I was advised against criticising NPP government because they are vindictive – Kwesi Botchwey
Former Finance Minister, Kwesi Botchway, has expressed worry over what seems to be a growing intolerance against dissent in the country.
The NDC stalwart says his family and well-wishers have discouraged him from airing his views on any negativity that ensues in government under the Akufo-Addo administration.
Mr Botchway was a keynote speaker at a public organised by the One Ghana Movement at the University of Ghana.
While speaking on the state of the economy, the former Finance Minister revealed that persons urged him to be guarded in his utterances or risk getting attacked.
He recounted President Akufo-Addo’s admonition during his 2017 speech for Ghanaians to be “citizens not spectators” and juxtaposed it against the situation on the ground.
“These people are vindictive, and they’ll come after you if you criticise them, they said. I was quite dismayed and wondered if this was truly reflective of the public sentiment in our time.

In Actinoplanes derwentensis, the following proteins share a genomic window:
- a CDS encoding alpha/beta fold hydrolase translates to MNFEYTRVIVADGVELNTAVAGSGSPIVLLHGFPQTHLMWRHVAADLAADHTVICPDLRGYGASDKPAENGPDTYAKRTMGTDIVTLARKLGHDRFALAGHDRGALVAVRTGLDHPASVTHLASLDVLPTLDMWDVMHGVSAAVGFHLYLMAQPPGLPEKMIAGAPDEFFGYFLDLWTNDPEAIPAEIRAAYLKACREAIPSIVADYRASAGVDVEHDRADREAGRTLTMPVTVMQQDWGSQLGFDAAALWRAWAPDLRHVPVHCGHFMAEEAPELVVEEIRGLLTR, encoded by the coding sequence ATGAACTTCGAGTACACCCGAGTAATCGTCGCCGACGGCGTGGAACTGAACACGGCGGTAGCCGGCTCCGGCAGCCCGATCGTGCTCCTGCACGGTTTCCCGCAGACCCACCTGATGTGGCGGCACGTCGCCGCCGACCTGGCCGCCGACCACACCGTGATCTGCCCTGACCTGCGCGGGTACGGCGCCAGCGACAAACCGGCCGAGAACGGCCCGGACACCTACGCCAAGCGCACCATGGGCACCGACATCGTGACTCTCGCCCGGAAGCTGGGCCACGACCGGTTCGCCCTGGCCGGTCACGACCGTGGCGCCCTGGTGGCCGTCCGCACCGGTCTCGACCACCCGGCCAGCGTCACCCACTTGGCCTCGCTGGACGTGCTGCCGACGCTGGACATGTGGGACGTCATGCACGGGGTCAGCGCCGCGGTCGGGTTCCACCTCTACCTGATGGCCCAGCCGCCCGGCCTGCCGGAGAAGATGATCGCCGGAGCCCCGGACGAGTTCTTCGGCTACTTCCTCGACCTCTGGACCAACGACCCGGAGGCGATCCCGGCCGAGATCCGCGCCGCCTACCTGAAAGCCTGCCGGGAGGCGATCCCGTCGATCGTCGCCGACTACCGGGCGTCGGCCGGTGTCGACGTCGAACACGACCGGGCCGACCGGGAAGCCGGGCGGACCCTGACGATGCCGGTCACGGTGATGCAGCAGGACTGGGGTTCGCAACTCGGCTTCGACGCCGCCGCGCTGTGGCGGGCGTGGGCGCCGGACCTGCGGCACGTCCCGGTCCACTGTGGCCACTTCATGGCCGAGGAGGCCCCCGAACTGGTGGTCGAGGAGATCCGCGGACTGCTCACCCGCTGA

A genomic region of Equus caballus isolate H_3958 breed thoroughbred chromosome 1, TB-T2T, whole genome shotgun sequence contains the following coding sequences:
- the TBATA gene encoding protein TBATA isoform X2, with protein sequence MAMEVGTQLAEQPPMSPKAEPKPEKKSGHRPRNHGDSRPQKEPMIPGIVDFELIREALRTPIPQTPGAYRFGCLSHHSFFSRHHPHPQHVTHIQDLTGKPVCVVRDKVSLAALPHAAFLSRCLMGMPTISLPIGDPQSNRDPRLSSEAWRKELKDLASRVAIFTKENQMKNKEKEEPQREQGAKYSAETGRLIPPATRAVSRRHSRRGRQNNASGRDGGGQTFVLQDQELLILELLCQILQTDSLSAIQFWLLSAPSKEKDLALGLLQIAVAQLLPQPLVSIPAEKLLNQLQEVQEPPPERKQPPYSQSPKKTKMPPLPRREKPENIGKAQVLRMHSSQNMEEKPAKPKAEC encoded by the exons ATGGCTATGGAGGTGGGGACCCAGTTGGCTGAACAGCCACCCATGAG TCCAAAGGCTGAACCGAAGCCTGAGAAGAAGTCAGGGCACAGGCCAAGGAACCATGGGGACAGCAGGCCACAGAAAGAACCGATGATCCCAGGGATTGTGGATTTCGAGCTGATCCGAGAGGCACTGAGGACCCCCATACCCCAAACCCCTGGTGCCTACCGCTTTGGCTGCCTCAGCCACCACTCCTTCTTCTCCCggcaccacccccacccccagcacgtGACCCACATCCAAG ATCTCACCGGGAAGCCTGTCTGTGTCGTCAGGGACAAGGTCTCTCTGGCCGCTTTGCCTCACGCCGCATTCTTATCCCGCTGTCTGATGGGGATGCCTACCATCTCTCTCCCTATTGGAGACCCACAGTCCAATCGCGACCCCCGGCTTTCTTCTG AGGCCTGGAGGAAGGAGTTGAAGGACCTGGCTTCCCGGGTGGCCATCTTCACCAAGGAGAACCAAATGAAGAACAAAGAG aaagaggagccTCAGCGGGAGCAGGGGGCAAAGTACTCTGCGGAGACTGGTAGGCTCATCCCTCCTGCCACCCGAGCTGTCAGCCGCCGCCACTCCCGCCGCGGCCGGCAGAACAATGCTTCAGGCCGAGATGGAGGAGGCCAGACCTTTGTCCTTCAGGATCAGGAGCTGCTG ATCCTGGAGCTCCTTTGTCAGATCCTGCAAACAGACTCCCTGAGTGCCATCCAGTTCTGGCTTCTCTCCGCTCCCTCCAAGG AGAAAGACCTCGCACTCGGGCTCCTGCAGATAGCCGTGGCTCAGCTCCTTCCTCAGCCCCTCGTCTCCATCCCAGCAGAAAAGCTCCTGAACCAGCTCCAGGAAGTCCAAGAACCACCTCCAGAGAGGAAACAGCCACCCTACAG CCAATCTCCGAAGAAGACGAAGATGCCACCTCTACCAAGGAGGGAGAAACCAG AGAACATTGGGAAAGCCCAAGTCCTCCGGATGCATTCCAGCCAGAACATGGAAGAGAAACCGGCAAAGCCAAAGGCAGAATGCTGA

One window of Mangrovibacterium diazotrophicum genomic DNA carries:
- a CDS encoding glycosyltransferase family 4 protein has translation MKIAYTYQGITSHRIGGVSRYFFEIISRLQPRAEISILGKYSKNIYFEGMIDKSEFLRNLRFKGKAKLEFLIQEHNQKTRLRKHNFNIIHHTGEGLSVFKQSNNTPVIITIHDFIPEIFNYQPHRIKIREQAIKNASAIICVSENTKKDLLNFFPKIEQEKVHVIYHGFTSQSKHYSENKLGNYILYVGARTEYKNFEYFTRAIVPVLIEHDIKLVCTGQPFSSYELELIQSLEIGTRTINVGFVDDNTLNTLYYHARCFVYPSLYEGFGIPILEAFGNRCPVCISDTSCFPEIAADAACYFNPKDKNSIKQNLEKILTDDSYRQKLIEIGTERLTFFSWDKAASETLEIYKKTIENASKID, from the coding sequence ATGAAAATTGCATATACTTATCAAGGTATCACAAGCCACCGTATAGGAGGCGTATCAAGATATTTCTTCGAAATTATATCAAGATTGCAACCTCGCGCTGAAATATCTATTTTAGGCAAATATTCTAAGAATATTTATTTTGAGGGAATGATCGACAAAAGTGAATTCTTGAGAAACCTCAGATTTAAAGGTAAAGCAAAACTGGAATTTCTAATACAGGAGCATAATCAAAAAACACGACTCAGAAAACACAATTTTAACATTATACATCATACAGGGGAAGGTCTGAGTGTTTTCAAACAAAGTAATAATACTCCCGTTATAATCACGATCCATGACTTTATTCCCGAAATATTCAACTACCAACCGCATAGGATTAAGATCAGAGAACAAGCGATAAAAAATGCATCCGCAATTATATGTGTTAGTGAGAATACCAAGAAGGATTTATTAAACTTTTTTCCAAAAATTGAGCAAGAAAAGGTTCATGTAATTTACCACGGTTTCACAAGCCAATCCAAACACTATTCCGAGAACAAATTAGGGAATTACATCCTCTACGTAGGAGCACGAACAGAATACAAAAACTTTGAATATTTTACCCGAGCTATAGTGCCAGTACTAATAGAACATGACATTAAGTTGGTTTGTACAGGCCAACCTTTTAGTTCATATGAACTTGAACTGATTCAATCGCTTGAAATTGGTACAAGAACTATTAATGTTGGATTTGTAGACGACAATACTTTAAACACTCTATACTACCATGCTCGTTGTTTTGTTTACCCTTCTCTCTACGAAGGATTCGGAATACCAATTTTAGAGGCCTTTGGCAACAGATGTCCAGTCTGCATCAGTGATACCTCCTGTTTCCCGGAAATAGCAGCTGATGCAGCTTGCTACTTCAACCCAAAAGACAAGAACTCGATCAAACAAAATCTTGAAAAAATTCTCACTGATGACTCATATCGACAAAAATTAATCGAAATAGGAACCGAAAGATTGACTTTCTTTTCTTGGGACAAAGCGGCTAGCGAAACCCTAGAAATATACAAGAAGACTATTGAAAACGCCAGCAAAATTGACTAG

“Or whether these friends had perhaps missed His Excellency the President’s exaltation to us in his inaugural address in 2017 to be citizens, not spectators, which exaltation I was sure he meant in earnest,” he said on Monday.
The Independence Day event, held at the Cedi House of UG’s Department of Economics, was under the theme, “On the State of the Nation’s Economy and Politics: 65 years after independence – The Path to Sustainable Development and Democratic Consolidation.”
The Former Finance Minister went on to paint a gloomy image of Ghana’s economy, describing it as one that is suffering grave distress.
Prof Botchway wants the government to thoroughly review the economy to cut expenditures and avoid measures that will mortgage Ghana’s future.
“We are no longer seen as creditworthy. Our policies are no longer seen as credible in the face of the investor community,” he told the gathering.
He enumerated some of the challenges that, he believes, demonstrate the failures of the government currently.
According to him, “the exchange rate at the forex bureaus is nearing ¢8 to the dollar. Fuel prices at the filling stations have crossed the ¢8 per litre bar. Inflation is back in double-digits nearing about 15 per cent.”
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